Home / Technology / A cryovolcano might be erupting right now on Ceres, as you read this

A cryovolcano might be erupting right now on Ceres, as you read this

Scientists have suspected for a while that there could have been cryovolcanism on Ceres somewhere in its distant past, because of one big pile of frozen mud — but nobody had managed to prove it. Ceres, which orbits between Mars and Jupiter, has a strangely smooth surface, riddled with shallow craters but free of the largest sorts of impact basins. That makes it easy to pick out evidence of geological activity.

Ahuna Mons is such a piece of evidence. It’s a huge mud pile — one of the only convex features on Ceres — and it bears such a startling resemblance to Earthly volcanic domes that once scientists spotted it a couple years ago, they immediately trained every available instrument on the region. It couldn’t have been a regular volcano, not on iceball Ceres. But could it have been a cryovolcano? Well, those thorough observations have paid off. Not only is Ahuna Mons a cryovolcano, which spews volatile compounds like ammonia or water instead of lava, it’s a young one — and it could be erupting, right now.

Newly published researchfrom the Max Planck Institute has found that the Occator Crater — the biggest, brightest feature on Ceres, and the home of Ahuna Mons — is about 34 million years old. Astronomers make such predictions by counting craters; older places are more richly textured with craters, because they’ve had time to accumulate the scars of space debris. Occator is itself relatively free of such impact scars.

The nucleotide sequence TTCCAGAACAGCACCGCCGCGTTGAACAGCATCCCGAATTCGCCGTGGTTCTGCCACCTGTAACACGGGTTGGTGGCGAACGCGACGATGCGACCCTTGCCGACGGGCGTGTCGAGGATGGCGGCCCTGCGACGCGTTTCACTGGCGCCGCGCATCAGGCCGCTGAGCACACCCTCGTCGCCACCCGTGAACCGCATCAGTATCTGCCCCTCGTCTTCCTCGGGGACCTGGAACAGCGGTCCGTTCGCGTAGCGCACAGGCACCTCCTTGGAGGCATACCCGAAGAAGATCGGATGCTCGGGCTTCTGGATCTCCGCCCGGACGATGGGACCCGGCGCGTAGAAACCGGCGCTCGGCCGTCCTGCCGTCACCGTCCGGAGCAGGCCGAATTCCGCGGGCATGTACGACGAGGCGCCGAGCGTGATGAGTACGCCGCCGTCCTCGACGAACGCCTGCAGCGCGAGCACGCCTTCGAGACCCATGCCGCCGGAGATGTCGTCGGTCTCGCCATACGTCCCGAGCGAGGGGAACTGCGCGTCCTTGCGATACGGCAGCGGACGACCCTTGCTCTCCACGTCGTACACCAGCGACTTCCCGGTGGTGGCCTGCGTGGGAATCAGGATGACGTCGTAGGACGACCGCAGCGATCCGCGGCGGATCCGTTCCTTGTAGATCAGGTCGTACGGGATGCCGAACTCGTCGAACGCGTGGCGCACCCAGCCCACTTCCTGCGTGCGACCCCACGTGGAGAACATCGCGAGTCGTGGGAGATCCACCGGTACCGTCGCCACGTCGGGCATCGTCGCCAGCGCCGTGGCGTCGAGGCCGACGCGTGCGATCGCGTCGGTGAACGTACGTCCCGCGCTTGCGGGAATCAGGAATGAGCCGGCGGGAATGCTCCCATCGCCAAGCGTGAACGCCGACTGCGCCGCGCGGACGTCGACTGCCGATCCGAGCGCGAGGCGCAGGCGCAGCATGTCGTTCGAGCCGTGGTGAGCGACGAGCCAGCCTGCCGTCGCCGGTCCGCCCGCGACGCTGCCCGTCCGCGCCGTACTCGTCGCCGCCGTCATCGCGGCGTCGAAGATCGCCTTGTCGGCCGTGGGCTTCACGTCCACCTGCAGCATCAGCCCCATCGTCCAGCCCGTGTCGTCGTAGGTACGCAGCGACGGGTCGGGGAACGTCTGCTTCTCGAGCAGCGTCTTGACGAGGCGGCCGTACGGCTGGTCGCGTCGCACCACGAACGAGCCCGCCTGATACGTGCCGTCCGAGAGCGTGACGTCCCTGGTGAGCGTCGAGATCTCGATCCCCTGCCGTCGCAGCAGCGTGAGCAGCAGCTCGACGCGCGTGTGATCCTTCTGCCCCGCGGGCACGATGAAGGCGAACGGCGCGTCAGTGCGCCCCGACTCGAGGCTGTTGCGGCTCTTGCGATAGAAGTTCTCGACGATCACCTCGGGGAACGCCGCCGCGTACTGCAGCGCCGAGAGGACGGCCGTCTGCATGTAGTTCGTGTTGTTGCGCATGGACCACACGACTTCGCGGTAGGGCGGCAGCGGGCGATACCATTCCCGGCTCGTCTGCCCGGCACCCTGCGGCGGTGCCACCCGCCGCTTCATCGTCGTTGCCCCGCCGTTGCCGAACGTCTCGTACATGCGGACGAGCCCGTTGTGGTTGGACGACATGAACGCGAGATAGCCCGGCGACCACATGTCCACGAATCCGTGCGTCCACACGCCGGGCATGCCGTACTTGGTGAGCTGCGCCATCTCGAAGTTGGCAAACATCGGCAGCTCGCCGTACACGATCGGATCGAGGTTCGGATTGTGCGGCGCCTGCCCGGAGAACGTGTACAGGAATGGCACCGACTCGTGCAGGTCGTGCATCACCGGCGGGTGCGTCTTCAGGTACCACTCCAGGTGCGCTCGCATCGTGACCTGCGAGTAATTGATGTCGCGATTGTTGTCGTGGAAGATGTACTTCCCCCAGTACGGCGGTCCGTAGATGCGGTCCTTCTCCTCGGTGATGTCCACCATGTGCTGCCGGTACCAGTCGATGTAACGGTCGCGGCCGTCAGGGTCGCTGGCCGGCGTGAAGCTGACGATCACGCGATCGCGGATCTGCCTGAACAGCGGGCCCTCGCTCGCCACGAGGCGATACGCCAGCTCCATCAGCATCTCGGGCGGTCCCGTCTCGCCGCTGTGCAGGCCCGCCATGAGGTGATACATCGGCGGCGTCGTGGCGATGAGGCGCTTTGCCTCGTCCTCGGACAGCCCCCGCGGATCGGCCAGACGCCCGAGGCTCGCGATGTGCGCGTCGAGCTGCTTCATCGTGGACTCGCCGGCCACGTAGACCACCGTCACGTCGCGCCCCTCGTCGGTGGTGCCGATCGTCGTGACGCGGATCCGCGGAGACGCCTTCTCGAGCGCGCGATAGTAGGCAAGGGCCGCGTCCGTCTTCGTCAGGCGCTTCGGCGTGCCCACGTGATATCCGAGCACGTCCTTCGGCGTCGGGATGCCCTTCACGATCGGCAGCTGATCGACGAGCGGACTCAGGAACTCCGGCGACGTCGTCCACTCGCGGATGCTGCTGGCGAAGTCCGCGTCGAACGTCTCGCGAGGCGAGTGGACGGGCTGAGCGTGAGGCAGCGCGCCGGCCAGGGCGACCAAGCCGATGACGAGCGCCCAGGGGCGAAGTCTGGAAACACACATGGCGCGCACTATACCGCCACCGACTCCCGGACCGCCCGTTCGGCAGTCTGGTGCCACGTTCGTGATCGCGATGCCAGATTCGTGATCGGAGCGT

But Ahuna Mons itself is a baby, compared with its crater. Ahuna Mons is only four million years old. Its slopes are super-smooth. It’s being built up from below, as briny clay cryolava flows out and accumulates faster than it can sublimate away. That makes Ceres the closest body to the Sun with known cryovolcanoes — but Enceladus is no slouch, and Europa is also home to its own Cold Faithful.

3D visualization of Ahuna Mons, based on Dawn data. Credit: Dawn Science Team and NASA/JPL-Caltech/GSFC

“Ahuna Mons is evidence of an unusual type of volcanism, involving salty water and mud, at work on Ceres,” said Ottaviano Ruesch of NASA’s Goddard Space Flight Center in a statement. “Geologic activity was discussed and debated among scientists: now we finally have observations testifying to its occurrence.”

Lucy McFadden, also from Goddard, said that Ceres is interesting because it appears to be a transition object – it’s not rocky, but it’s also not an ice world. Researching the origins and development of Ceres stands to tell us truths about the origins and formation of our own planet, and could even hasten the search for habitable exoplanets elsewhere in the universe.

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